By Zayna Kutty
Forever 21, H&M, Shein, Zara, Mango, ASOS, Fashion Nova, NastyGal; these are all brands where people shop on a daily basis, the go-to stores for trendy outfits. In recent years, these brands have gained increasing popularity from consumers seeking cheap and chic clothing. Though these may seem like the best brands due to their low prices and amazing looks, they have detrimental impacts both socially and environmentally.
Fast fashion is exactly as it sounds: making fashion, fast. Quickly producing clothes causes products to become cheaper and trend cycles to speed up, therefore, shopping becomes a daily event for many people. The term “trend cycles” refers to the lifespan of a trend. Basically, this means that trending items go through cycles where they are trending, and since more clothes are being produced, clothes are “trendy” for a shorter amount of time. However, quickly producing clothes results in many negative environmental impacts.
Fashion is the second most polluting industry on Earth, second only to oil. Fast fashion generally uses cheap but toxic dyes, making fashion the second largest polluter of water, this time behind agriculture. Additionally, because clothes are produced so quickly, consumers are able to buy more clothes, along with getting rid of more clothes. This causes waste buildup. In North America, around 9.5 million tons of clothing end up in landfills each year, most of which could be reused.
To quickly produce clothes, brands use cheap materials to make trendy clothing at a rapid pace. Dana Thomas, a fashion and culture journalist, says in her article in the New York Times that over 60% of fabric fibers are derived from fossil fuels and are synthetic. Therefore, if clothing does end up in landfills, it is literally impossible to decay. Additionally, fibers of clothing can be carried by wind or other sources, eventually landing in the ocean. These fibers are made of synthetic materials, namely plastic. When plastic particles get into the ocean, marine life unknowingly consumes them. This also affects humans because the particles are so tiny that they cannot be filtered or drained. Therefore, fast fashion leads to water contamination which is harmful to both marine life and humans.
Fast fashion not only negatively affects our environment, but our society as well. Historically, child labor and worker’s rights have been a major issue. Though many believe these issues have been solved after the industrial revolution, they still exist, in part thanks to fast fashion. Machinery and equipment are used to produce clothes quickly, but these machines have to be run by people. Dana Thomas reports that there are immigrants working in Los Angeles, Bangladesh, China, Vietnam, and so many other countries that face working conditions that are inhumane. She says that fashion has always been an industry dependent on the use of the voiceless and powerless, and that the industry ensures that they are kept that way.
However, there is good news. There are many different, easy ways to shop sustainably. Currently, thrift shopping is trending, and a great way to save the environment. With thrifting, clothes can be reused and given to someone else for a second life, eliminating the option of it ending up in landfills. Additionally, there are many clothing reselling apps, such as Poshmark and Depop. These apps are very popular, with many people being able to make money off of reselling clothes so that they don’t end up in landfills. And finally, many sustainable shoe brands are popping up all over the globe, such as Allbirds and Rothy’s. This is extremely beneficial, as the standard sneaker emits 12.5 kilograms of CO2 per sneaker. Allbirds, for example, only emits around 7.6 kilograms of CO2 per sneaker, which yields a 32% decrease in total emissions.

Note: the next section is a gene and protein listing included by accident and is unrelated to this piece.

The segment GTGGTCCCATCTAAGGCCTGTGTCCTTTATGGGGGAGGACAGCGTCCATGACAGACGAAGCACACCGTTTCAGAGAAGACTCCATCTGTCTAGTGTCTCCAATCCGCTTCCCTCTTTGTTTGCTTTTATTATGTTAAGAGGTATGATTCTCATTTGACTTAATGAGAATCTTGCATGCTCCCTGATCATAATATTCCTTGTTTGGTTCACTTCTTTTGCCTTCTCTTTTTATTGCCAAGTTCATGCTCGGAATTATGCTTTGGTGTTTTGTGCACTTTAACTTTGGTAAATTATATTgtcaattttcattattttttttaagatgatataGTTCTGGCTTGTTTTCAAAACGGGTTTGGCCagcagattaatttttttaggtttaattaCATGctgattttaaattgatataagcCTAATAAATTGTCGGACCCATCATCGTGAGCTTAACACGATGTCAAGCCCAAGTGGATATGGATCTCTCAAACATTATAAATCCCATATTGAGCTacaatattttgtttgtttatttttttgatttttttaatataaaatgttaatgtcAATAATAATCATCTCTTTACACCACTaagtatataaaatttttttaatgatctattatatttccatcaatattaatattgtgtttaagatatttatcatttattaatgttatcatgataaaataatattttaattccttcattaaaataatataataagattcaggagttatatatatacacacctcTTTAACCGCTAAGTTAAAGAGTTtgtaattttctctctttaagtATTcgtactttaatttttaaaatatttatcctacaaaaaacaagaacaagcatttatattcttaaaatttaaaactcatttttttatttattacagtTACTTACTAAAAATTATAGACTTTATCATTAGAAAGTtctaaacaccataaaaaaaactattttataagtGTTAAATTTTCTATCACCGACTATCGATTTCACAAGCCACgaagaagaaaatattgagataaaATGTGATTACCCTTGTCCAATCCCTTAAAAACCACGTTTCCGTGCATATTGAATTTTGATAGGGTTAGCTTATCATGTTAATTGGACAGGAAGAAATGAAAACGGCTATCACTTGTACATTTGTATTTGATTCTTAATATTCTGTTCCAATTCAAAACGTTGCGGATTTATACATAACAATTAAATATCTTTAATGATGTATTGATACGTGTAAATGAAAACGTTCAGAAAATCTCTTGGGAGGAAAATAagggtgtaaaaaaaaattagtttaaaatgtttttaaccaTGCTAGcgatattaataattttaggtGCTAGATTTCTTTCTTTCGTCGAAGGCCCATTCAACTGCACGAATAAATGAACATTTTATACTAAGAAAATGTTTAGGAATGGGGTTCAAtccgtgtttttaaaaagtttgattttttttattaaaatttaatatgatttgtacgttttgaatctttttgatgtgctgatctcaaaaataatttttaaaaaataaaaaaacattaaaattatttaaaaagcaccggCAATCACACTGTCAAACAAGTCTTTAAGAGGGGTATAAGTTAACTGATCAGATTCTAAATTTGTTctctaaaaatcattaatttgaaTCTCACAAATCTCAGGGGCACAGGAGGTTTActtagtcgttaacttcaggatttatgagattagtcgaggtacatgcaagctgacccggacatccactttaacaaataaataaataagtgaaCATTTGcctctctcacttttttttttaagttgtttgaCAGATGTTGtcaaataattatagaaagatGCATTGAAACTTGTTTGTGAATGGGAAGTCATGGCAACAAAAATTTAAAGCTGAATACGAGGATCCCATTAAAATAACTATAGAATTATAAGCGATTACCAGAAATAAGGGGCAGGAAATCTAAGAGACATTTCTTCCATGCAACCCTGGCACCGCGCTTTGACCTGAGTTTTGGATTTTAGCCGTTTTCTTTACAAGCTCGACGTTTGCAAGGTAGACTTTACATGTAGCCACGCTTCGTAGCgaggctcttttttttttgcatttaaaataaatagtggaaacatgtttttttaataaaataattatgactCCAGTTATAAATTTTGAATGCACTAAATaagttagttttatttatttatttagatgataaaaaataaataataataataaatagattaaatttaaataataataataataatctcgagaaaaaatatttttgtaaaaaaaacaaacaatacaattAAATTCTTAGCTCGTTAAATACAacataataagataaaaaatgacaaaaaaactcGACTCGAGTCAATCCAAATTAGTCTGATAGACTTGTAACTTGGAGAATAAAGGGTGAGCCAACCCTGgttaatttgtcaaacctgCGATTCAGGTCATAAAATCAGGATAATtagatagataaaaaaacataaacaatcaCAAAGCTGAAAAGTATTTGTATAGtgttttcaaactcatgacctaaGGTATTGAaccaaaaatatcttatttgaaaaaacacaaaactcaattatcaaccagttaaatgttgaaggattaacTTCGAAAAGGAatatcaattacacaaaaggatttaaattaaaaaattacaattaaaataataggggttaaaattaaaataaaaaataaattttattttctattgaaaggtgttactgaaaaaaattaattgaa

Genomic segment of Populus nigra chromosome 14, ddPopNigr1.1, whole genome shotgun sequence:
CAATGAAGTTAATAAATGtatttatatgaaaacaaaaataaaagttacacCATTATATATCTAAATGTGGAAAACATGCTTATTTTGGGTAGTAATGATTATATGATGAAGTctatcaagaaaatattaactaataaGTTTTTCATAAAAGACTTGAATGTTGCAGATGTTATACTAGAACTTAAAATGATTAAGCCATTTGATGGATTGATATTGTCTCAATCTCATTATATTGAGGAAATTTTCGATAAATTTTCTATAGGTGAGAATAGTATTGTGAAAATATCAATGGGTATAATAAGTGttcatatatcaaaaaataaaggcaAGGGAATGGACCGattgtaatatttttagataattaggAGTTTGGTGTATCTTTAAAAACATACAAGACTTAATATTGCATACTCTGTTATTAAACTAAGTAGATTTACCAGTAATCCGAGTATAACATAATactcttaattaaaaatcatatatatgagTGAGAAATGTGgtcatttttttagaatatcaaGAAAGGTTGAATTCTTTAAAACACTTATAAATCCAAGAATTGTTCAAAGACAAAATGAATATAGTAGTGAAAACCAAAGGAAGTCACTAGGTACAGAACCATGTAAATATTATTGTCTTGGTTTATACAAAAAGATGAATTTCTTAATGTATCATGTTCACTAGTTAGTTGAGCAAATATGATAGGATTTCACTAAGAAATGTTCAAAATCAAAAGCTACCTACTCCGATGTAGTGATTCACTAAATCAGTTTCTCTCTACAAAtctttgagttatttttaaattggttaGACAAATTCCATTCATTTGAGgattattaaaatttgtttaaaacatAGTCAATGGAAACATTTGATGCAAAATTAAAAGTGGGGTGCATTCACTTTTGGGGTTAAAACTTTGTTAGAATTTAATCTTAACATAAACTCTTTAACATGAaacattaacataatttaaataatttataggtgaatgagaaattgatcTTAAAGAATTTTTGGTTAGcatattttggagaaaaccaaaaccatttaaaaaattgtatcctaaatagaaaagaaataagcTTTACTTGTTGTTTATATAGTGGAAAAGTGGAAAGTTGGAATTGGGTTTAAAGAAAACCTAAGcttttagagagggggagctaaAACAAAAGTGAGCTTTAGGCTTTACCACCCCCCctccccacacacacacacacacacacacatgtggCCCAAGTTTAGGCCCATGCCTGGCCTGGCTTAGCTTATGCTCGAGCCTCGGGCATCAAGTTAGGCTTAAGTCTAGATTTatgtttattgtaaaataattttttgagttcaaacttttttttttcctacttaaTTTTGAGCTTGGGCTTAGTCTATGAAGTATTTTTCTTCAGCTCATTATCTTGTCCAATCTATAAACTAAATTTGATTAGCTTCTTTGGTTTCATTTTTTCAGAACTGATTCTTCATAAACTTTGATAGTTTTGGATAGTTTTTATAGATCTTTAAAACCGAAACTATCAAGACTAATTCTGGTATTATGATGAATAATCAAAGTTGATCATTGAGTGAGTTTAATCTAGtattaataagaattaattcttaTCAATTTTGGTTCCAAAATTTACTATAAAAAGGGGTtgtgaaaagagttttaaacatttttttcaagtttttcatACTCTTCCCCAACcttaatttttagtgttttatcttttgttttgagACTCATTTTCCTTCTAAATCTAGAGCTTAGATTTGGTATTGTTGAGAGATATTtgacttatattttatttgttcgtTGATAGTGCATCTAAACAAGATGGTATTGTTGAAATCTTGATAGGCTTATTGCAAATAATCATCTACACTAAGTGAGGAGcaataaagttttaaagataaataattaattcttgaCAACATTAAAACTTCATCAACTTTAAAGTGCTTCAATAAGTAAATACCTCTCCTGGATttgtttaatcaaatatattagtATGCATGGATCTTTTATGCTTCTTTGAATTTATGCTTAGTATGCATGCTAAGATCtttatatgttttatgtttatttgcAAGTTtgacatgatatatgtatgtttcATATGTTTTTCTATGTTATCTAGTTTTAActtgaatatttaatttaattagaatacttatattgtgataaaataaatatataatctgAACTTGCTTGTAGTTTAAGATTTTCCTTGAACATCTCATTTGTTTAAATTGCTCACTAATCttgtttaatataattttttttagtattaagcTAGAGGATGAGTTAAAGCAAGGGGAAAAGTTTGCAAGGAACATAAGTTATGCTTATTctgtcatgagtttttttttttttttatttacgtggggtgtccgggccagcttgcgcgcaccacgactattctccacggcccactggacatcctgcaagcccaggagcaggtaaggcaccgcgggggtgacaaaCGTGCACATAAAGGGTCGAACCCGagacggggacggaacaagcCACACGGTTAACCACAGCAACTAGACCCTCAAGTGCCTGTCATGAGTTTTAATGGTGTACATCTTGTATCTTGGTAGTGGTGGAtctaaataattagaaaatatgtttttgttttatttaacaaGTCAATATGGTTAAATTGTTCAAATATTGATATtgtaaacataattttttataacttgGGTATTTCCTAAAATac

There are many ways that you personally can help fast fashion come to a close. First and foremost, shop less. There is no need to buy excessive things when we are lucky to have so much already. Not supporting and purchasing from Zara, H&M, and Mango could save you a great deal of money and closet space all while lessening the harm done to the environment. It is unrealistic to say that you should not buy any clothing items. Of course, clothes are a necessity. However when you do buy clothes, you can purchase from sustainable brands, such as Allbirds, Patagonia, Amour Vert, Mara Hoffman, and Athleta. These brands are not 100% sustainable, but they are significantly better for the environment. Additionally, before getting rid of clothes, you can come up with better solutions. For example, if there is a rip in an item, you can try sewing it or paying someone to do so. You can upcycle the article by giving it to a sibling, or using it for a craft project. There are so many viable and creative alternatives to getting rid of clothes. When you do find the need to get rid of a clothing item, try to reuse it first. Give it to a family member, donate it to a charity organization, or drop it off at your local thrift store so that someone else can get some good use out of it. Additionally, apps like Poshmark and Depop allow you to make a little bit of cash by selling clothes. Throwing out clothes should be the last option, and would generally be unnecessary if the alternatives are taken into consideration.
With the looming environmental threats, fast fashion has faced growing backlash as shoppers begin to realize the significant impact it has on emissions and trash output. Ultimately, change must occur to the massive industry as climate change becomes a more important issue than ever. Though we are not able to control how large companies that take part in the fast fashion industry function, we can make small changes in our lifestyle that make a difference.